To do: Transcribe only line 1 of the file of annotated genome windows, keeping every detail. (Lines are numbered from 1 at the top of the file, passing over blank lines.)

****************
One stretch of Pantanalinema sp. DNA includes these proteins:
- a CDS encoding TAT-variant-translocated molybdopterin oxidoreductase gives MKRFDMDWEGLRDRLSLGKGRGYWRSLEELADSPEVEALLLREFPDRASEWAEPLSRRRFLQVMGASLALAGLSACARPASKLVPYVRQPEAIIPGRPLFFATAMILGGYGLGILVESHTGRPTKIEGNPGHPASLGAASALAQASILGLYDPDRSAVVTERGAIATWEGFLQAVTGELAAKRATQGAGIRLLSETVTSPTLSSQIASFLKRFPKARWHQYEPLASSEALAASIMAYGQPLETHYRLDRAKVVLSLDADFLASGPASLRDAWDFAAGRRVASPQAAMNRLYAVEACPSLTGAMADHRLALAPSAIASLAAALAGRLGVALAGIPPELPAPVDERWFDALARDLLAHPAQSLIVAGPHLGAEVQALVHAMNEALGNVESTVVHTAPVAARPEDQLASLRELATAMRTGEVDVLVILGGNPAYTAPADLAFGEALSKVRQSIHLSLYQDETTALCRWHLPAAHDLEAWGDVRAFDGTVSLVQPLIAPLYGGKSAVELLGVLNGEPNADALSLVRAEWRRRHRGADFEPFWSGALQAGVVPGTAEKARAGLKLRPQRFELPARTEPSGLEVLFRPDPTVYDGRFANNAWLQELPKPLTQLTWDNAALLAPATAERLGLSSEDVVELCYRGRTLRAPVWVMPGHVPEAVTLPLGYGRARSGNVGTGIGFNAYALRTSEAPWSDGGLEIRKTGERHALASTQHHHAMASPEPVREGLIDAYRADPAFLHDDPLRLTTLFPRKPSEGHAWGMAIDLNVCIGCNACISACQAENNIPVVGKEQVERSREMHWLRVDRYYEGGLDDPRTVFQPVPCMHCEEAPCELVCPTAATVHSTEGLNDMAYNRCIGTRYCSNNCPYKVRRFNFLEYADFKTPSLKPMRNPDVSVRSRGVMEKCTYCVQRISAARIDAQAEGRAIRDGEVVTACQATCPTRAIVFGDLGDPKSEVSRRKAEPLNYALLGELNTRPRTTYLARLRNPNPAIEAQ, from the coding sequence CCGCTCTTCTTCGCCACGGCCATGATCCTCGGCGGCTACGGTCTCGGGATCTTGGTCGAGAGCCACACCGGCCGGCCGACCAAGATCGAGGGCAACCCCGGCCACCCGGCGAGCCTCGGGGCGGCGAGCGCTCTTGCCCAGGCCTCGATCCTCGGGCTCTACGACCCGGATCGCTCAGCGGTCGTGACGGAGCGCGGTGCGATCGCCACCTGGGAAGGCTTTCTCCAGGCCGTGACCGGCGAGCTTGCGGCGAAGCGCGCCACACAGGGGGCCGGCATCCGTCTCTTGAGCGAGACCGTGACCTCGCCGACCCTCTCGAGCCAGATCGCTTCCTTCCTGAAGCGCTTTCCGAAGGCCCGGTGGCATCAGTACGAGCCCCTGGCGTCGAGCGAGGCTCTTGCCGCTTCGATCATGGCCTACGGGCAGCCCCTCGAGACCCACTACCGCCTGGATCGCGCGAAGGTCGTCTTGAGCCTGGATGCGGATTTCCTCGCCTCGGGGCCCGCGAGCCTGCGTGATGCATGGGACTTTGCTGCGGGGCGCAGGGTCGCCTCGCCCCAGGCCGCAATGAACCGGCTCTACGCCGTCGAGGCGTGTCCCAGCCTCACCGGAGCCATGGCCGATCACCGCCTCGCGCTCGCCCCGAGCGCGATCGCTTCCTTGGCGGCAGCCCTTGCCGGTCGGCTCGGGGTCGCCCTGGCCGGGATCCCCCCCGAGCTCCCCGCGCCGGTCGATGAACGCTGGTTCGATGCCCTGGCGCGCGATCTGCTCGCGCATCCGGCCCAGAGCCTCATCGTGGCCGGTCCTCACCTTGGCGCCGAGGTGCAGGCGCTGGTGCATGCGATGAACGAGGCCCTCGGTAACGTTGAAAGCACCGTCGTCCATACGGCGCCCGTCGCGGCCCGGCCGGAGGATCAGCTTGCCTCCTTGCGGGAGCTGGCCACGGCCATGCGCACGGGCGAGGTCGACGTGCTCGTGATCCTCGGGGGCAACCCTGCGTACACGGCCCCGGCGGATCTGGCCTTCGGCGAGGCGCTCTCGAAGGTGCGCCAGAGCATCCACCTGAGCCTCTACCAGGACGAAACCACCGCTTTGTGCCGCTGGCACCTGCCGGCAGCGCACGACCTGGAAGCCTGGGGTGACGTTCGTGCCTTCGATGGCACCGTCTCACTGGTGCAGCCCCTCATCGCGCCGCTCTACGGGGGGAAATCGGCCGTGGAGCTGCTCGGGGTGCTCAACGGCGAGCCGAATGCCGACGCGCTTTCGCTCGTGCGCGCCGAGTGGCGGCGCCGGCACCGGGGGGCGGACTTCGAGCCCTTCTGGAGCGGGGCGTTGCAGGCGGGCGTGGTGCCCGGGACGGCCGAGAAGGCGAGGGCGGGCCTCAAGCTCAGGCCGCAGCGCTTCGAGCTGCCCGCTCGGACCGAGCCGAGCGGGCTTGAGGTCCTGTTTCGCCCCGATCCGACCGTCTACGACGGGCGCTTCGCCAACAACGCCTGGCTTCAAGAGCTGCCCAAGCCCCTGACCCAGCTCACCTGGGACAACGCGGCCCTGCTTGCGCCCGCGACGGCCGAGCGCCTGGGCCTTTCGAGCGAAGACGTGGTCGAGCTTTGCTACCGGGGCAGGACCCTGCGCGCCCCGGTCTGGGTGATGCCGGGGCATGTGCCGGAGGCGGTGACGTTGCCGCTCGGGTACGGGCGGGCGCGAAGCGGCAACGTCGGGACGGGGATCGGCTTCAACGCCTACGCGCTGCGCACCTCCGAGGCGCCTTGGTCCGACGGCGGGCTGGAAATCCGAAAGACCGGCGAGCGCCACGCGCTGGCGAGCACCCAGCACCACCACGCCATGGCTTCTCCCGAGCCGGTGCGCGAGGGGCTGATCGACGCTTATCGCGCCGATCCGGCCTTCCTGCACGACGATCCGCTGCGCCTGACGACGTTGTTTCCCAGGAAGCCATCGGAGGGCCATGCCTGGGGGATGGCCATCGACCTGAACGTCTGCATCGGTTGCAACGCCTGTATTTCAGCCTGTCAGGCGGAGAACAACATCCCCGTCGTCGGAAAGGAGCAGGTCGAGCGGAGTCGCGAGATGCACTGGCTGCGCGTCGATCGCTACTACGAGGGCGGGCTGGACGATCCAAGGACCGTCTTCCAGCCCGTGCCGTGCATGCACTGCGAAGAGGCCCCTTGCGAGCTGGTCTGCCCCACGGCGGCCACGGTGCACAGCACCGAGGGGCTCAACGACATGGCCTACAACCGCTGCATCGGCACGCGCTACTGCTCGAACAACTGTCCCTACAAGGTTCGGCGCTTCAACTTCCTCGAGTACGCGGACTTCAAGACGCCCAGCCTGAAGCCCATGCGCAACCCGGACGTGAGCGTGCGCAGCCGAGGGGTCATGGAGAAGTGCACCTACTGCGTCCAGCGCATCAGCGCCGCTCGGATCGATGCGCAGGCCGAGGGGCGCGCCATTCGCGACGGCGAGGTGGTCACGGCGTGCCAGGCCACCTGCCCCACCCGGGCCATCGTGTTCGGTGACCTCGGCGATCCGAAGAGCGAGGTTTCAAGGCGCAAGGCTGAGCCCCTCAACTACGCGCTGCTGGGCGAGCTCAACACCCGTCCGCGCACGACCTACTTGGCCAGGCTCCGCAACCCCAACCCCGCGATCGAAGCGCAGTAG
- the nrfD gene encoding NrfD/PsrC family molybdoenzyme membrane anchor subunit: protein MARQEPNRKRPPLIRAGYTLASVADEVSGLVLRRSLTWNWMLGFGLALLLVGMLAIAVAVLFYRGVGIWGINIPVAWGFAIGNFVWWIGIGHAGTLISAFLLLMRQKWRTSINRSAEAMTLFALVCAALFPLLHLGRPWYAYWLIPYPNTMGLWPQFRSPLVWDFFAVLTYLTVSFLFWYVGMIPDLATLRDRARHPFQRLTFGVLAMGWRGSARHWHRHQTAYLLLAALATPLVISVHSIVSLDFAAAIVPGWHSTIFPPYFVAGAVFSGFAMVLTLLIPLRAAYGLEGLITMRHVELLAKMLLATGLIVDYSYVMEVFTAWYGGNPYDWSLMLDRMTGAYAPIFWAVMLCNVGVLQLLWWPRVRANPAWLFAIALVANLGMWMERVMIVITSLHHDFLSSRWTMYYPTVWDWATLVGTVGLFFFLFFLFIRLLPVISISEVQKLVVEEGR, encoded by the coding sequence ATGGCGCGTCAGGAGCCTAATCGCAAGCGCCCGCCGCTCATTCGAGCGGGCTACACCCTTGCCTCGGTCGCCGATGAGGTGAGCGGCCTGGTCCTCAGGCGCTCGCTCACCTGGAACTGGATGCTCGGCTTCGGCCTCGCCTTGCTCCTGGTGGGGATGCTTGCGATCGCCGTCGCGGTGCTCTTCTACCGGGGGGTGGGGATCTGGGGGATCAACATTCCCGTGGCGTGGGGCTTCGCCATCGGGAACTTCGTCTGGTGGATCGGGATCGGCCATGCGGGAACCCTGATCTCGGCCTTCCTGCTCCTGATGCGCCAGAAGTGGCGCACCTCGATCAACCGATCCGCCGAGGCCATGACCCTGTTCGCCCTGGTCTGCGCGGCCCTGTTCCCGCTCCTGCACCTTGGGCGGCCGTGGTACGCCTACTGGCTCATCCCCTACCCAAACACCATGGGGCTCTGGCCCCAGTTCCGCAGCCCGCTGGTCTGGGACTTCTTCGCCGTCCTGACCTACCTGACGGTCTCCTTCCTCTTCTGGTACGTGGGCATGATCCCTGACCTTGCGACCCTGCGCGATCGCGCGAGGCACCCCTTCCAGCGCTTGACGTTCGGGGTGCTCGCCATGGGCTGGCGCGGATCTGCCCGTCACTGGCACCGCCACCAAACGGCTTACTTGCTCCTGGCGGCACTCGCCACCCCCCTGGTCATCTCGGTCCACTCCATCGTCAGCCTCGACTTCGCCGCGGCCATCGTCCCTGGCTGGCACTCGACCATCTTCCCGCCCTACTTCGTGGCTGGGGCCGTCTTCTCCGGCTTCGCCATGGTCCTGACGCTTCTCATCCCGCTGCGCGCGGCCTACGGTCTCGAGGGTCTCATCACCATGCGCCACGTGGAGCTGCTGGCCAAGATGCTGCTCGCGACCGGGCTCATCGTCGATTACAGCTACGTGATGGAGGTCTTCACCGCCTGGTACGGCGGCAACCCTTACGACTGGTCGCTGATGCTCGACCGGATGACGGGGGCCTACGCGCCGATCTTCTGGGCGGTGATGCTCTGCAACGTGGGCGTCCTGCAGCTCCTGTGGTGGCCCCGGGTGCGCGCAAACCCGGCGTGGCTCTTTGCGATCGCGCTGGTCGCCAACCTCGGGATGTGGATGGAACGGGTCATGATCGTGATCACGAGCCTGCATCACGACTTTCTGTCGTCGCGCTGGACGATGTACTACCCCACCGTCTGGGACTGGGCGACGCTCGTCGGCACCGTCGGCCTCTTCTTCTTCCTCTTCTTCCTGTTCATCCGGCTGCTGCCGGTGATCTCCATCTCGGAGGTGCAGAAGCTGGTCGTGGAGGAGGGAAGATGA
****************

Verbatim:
One stretch of Pantanalinema sp. DNA includes these proteins: